A Republican representative's resolution to “vacate the chair” will likely once again remind John Boehner of the nature of the party caucus over which he presides.
The deal struck by the United States and its partners with Iran to dismantle that nation's capacity to build a nuclear weapon looks like a remarkable achievement.
Whether or not U.S. support for LGBT rights goes beyond the rhetorical, societies still viewing themselves as “under God” will bridle at this sudden turn about.
The African-American Christian tradition has been vital in our history for reasons of the spirit but also as a reminder that the Bible is a subversive book.
Will Republicans be able to admit that enforcing "conservative" values about the honor of work might require what are seen as "progressive" measures by government?
The core liberal conviction about the Supreme Court still rings true: it is most constructive when power is used to vindicate the rights of beleaguered minorities.
Amusing and engaging, Barney Frank's stories (from sixteen terms in Congress) tell what kinds of “inside politicking” informed the presidencies of LBJ through Obama.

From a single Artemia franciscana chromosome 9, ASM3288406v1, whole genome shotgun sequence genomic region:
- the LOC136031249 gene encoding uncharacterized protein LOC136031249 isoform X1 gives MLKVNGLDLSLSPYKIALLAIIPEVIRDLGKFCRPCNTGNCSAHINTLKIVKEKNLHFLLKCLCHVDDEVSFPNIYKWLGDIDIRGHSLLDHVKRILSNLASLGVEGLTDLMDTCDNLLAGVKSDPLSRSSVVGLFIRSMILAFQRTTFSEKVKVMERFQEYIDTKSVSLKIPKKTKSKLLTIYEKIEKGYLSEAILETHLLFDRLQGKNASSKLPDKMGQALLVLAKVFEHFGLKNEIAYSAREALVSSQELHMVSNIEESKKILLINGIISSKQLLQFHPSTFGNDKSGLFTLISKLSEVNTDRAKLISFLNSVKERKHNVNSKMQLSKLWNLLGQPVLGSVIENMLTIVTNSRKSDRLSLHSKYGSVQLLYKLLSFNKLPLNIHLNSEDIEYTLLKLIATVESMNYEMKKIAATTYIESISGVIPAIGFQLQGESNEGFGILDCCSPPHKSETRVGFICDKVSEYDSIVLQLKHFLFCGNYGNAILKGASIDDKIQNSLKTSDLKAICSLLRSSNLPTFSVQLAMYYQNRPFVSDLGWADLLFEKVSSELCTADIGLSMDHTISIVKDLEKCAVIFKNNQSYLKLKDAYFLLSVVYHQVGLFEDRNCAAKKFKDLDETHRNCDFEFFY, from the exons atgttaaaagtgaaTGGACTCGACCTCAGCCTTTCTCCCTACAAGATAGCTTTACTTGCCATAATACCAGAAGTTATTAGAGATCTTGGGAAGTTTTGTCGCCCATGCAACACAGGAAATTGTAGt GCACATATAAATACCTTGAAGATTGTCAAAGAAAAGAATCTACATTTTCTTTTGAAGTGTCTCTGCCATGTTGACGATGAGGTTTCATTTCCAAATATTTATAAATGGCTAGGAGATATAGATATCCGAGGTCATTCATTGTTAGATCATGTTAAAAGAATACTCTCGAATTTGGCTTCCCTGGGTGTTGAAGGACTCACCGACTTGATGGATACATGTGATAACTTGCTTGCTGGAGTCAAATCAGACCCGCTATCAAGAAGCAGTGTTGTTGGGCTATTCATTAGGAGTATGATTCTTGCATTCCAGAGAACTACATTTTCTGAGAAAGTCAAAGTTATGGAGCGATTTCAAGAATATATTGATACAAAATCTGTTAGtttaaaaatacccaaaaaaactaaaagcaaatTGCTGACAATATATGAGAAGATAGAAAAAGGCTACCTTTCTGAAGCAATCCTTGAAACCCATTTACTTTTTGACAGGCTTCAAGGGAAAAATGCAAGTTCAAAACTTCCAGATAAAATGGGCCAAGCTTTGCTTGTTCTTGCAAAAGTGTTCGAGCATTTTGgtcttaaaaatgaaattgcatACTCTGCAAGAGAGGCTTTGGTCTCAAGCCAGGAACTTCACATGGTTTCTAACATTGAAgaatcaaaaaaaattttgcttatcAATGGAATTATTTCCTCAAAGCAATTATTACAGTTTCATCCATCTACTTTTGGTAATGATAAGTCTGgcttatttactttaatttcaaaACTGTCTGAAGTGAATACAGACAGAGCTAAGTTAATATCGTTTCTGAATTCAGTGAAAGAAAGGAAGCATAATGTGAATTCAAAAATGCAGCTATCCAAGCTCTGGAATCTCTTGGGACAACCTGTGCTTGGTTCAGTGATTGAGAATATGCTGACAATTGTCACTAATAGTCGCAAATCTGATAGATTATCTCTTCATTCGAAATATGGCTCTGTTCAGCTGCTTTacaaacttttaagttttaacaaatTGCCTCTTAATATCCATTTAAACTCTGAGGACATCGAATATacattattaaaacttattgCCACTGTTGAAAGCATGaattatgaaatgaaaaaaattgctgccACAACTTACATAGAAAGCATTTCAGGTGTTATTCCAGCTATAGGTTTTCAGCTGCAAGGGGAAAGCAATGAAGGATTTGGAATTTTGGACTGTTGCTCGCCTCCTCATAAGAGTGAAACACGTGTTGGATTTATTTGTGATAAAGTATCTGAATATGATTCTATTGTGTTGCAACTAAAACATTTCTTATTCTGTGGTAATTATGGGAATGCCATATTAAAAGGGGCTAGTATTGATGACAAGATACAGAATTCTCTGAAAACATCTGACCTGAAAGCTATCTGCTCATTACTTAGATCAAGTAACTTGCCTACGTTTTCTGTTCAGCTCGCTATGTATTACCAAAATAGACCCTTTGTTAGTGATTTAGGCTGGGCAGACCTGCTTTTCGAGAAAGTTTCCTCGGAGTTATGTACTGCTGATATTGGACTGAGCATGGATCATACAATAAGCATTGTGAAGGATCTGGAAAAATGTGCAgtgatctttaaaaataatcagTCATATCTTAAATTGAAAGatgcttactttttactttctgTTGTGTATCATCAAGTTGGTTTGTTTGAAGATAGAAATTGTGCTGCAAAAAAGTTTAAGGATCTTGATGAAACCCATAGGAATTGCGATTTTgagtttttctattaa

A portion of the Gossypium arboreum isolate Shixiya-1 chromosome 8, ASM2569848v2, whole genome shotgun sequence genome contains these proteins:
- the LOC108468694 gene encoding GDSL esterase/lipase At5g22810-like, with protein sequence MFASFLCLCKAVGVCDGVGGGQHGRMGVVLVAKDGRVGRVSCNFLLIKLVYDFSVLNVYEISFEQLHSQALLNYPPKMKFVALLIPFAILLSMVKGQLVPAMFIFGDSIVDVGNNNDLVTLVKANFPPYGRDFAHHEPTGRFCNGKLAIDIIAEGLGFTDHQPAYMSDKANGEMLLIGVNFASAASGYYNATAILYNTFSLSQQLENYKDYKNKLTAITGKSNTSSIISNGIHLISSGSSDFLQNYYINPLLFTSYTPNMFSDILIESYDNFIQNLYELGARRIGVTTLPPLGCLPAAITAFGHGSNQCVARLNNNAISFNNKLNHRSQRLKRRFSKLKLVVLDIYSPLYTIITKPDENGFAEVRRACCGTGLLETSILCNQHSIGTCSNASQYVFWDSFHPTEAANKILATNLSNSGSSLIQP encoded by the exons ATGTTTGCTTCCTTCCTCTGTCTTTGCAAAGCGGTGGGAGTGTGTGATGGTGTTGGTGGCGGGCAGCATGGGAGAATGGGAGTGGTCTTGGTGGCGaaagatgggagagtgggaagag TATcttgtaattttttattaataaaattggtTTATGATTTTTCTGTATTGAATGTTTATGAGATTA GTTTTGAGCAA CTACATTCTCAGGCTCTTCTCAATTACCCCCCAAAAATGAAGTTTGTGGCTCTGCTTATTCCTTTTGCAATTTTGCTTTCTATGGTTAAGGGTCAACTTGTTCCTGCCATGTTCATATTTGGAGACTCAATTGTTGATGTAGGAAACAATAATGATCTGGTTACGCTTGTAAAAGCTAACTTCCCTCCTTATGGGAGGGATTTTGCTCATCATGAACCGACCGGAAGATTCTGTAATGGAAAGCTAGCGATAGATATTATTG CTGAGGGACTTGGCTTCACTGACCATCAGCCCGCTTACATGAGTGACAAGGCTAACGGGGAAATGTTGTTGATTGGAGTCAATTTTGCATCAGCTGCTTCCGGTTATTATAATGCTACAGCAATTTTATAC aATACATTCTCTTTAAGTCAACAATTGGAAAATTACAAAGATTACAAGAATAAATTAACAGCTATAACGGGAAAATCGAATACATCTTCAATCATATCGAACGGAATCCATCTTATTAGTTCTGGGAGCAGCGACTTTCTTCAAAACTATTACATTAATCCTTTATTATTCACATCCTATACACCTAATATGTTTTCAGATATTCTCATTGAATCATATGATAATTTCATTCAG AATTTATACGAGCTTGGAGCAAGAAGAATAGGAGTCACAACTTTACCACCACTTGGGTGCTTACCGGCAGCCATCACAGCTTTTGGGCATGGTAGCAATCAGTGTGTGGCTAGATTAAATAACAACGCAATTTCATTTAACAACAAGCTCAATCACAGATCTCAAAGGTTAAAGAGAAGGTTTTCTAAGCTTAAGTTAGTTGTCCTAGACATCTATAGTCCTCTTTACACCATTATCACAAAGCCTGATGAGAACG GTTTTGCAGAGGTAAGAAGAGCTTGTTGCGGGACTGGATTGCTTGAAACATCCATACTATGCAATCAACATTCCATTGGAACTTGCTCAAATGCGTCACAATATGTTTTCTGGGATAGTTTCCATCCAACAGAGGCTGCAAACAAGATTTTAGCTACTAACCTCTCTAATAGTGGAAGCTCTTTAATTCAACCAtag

Readers continue the conversation on the morality of contraception in 2015 and how Europe is handling its two most important crises and America its defunct railways.
Andrew Cockburn's 'Kill Chain' examines the disastrous political effects of the U.S. military's targeted assassination practices--and the true motives behind them.
What implicates morality more than how we as a society and individuals treat those who are cut off from the ladders of advancement and the treasures of prosperity?
Charles Camosy believes we are “on the verge of a new moment in the abortion debate," politically capable of compromise. But has he misunderstood Catholic teaching?
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